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Councils will have to provide better parking management and public transport options when on-site parking requirements for developers are abolished next year, Green Party MP Julie Anne Genter says.

Associate Transport Minister Julie Anne Genter. Photo: supplied
Julie Anne Genter. Photo: ODT files
Ms Genter, who spoke at a public discussion in Queenstown on Tuesday night about the change, told the Otago Daily Times existing parking requirements ensured private cars were the dominant transport option.

"Getting rid of the parking requirements was necessary, but it’s not sufficient to make sure that you are providing an alternative."

The Government’s national policy statement on urban development means territorial authorities must remove minimum car parking requirements for all residential, commercial and visitor accommodation developments by next February.

Ms Genter, the former associate minister for transport, said councils needed to take a smarter approach to parking management rather than just requiring huge amounts of off-street car parking to be provided.

Public transport had to be more frequent and reliable, and active transport made a more viable option.

Asked about the impact of new accommodation developments in smaller centres with limited or no public transport, such as Glenorchy in the Queenstown Lakes district, she said councils would have to ensure the provider catered for the travel demands it was creating, but have more than just single-occupant vehicles as a solution for how to get there.

"If they decide not to provide a travel management plan, then you can make it clear they will be expected to contribute to getting people to that village."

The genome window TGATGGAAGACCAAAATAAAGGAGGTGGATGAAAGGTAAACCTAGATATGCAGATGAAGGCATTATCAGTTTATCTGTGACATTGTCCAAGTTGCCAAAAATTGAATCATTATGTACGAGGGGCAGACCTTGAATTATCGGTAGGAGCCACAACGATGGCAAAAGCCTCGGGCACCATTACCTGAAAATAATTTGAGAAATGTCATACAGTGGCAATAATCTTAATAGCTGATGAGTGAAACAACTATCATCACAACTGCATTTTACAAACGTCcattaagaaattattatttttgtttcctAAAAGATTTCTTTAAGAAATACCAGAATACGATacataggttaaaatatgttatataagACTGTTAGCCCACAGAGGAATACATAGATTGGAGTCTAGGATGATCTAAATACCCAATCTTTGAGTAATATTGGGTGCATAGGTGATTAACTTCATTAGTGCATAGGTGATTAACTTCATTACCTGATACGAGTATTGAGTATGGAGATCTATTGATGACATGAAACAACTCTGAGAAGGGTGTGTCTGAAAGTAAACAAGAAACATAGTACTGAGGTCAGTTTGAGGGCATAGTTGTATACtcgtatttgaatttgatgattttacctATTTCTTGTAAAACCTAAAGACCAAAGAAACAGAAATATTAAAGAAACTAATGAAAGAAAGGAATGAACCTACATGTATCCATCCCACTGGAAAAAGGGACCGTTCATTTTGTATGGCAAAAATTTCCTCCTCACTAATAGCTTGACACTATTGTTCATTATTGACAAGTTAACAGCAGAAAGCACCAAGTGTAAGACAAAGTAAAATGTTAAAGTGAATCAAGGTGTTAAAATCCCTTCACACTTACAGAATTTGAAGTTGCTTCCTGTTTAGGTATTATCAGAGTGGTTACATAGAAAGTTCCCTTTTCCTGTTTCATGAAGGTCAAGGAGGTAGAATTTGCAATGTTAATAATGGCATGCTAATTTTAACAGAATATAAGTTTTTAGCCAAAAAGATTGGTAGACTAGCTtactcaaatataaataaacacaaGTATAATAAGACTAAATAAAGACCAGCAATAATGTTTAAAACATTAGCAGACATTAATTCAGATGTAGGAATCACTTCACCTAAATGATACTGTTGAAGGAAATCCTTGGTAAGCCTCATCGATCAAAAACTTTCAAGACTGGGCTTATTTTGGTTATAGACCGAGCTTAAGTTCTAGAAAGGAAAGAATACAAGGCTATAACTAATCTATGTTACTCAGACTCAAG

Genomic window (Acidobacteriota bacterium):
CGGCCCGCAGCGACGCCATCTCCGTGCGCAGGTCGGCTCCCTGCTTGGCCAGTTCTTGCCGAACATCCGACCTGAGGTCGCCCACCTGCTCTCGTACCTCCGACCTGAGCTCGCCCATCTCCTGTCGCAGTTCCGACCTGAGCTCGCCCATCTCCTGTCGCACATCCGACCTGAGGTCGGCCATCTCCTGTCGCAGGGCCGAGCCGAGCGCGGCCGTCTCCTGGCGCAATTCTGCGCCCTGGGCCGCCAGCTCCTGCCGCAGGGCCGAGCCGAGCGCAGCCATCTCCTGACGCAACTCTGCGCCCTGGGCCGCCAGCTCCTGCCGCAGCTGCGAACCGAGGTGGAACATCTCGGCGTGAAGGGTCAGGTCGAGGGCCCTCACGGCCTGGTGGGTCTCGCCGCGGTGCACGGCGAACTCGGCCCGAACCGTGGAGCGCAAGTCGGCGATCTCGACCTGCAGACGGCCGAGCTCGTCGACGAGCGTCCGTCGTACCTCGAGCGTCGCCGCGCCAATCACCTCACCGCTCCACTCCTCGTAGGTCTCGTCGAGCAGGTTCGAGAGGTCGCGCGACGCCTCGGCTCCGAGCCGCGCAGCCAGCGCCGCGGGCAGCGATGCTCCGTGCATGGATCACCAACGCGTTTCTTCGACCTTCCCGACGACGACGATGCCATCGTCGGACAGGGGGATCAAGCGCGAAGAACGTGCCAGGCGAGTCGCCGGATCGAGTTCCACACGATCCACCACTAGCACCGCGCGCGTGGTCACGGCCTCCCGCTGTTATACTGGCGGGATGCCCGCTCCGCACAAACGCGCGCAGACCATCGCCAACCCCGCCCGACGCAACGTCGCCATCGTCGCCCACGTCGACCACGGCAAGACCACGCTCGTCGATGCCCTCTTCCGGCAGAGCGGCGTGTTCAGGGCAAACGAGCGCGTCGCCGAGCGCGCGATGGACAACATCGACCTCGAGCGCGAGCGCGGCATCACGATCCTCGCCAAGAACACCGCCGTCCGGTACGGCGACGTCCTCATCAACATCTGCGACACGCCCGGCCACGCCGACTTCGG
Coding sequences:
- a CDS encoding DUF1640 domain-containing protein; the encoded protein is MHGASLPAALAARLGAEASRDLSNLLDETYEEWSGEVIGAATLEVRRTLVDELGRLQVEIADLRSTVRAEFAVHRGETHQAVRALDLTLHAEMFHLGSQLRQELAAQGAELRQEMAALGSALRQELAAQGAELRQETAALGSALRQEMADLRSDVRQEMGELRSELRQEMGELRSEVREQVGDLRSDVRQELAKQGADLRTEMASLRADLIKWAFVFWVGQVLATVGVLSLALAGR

That could be through conditions on the development’s consent, or targeted rates.

Such communities had the opportunity to push for scheduled public transport services.

She also wanted the NZ Transport Agency to spend more on public transport services and bus priority measures.


An example of why local decision-making about local developments is far better than decrees from distant Wellington. What on earth is the point of trying to increase urban density when residents may not be able to access their homes, let alone transport children, purchases, even groceries? Public transport will never be able to provide access to all addresses and not everyone is capable of walking even a short distance to access a bus. New developments without off-street parking risk becoming white elephants, unaffordable to live in when access costs are taken into account. The streets around them will be congested with parked cars, something which is already a problem in a city like Dunedin with so many steep, narrow streets. There will be much woe and chaos before this badly thought-out and ideologically-driven dictate from central government is retracted. Saying local councils will just have to sort out the havoc caused is irresponsible and absurd. Councils don’t have the funding or legal powers to create better public transport and not in such a short time frame. Without a car, I get deliveries, sometimes ride- share and MORE on-site parking is needed for that, not less.
This article suggests a way in which the DCC could manage the parking issue. Allow residents to park in their street free but visitors to park for only two hours. And make sure footpaths are left open for pedestrians. Use technology to charge for all other parking according to the market at the time. Free parking is NOT a ‘public good’ - but to suddenly dispense with enough parking altogether would presently make too many people’s lives impossible, not merely difficult or more expensive.
This matter of transport, access and congestion is arguably the most important problem facing the city and IMO worthy of a submission to the 10 year plan.

Dunedin already has had enough of a green party wannabe, we certainly don't need her giving this one funny ideas.

I need CBD parking for my Microlight please.

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